While Mr. Santa Maria praised barackobama.com for having “this welcoming quality,” he added that it was “ethereal, vaporous and someone could construe it as nebulous.” He said there was a bit of the “Lifetime channel effect, you know, vasoline on the lens” to create a softer effect on the viewer. The “hectic” site that the Clinton campaign is offering could actually be quite strategic, exactly in step with her branding. After all, Mrs. Clinton repeatedly emphasizes how hard she will work for the average American “starting on Day 1.” If she comes across as energetic online, that may simply be her intention. If she shouts a bit more, typographically speaking, that may be the better to be heard.

Unlike the Republicans, the Democratic contenders have incorporated social-networking tools to their sites — allowing supporters to create their own groups, for example, though Mr. Obama is considered the pacesetter in that regard.

“Obama’s campaign gained attention here in the Bay area tech community early on when he launched the My.BarackObama.com portal that allowed for personal blogging from the public, messaging with other supporters, and a host of other tools,” Ms. Chang wrote in an e-mail message.

On the big Internet issues like copyright, Lawrence Lessig, a Stanford law professor who is supporting Mr. Obama, said there was “not a big difference on paper” between the two Democrats. Both tend to favor the users of the Internet over those who “own the pipes.” He is impressed by Mr. Obama’s proposal to “make all public government data available to everybody to use as they wish.”

In the long run, however, Mr. Lessig believes that it is the ability to motivate the electorate that matters, not simple matters of style. And he’s a Mac user from way back.
Wolfie, Moley, Witty, Dgmey, Grundy
#3
fuck both of em
Originally Posted by fatdanny
Also, check out Autopsy, the vocalist sounds like hes about to eat your grandmother while f
#6
i really think ppl should stop looking at the character of presidents, and soley look at what they will do (sadly most lie)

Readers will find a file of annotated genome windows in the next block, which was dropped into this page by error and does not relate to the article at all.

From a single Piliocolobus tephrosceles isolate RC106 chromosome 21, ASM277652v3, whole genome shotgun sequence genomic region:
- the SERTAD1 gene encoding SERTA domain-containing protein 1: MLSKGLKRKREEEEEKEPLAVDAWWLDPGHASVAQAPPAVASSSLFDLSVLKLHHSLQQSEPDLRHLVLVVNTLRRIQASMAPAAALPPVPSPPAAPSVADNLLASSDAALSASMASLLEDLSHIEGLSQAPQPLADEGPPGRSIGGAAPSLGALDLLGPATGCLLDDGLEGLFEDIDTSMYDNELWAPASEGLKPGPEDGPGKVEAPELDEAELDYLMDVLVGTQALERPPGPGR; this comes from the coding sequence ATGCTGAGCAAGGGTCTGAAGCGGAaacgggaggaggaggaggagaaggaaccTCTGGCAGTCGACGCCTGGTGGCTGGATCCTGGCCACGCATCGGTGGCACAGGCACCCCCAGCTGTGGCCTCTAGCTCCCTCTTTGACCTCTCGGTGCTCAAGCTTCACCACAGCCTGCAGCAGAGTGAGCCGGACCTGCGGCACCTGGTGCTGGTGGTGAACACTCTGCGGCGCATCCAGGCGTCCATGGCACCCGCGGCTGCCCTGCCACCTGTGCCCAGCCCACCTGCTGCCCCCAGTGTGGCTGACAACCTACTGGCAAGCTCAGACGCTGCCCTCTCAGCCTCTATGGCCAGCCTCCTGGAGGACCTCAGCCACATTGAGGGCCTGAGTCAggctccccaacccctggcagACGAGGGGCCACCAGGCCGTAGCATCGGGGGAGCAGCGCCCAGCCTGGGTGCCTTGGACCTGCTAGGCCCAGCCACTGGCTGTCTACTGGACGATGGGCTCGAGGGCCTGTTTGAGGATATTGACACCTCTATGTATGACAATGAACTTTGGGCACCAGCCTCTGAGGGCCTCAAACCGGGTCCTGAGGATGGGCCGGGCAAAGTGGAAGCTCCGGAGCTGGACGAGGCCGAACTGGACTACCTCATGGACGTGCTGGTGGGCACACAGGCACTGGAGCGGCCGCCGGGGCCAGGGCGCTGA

i personally dont like the woman hillary, but i like the idea of her national healthcare (too bad it will be implemented poorly)

and barack (sp?) seems like a really nice guy, i cant comment on his policies as i havent looked into them much
#10
Quote by paintITblack39
Sooo .... Ron Paul is linux?

LINUX IS A PC, FAGORT LOLOLOLOLOL#

Ron Paul is one of those Asus laptop things nobody is sure how to classify.
#11
Quote by Vermintide
LINUX IS A PC, FAGORT LOLOLOLOLOL#


Huh? Linux is an OS like Windows...

Hey, why is Windows generally referred to as PC?
D:
Signature.
#12
What else are you going to call it? It's catchier than OSX vs. Windows. And you can't call it Mac vs. Dell/Asus/Toshiba/Sony/etc.
Wolfie, Moley, Witty, Dgmey, Grundy
#13
Quote by Vermintide
LINUX IS A PC, FAGORT LOLOLOLOLOL#

Ron Paul is one of those Asus laptop things nobody is sure how to classify.

Linux is an OS, much different than Windows.
Sent from my iPad.
#14
Quote by paintITblack39
Sooo .... Ron Paul is linux?





I found this funny for some odd reason.
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I am Spartikus


Tremulous name: <CD>Mustang?
#15
Quote by paintITblack39
Linux is an OS, much different than Windows.

still fallls under the "Personal Computer" category, also refered to as, anything but mac
#16
Quote by paintITblack39
Linux is an OS, much different than Windows.

No, you missed my point. If it's mac vs. PC, OS is irrelevant. Linux is run on a PC. The TS should have put OS X vs. Windows

Anyway, I was being sarcastic, hence the caps and typo.
#17
Quote by Vermintide
No, you missed my point. If it's mac vs. PC, OS is irrelevant. Linux is run on a PC. The TS should have put OS X vs. Windows

Anyway, I was being sarcastic, hence the caps and typo.


Hey! No! I'm the messenger!



Besides! What if we're talking about hardware as well? The overall computer? That's why people refer to a Windows machine as a PC, even though Mac is technically a PC as well.
Wolfie, Moley, Witty, Dgmey, Grundy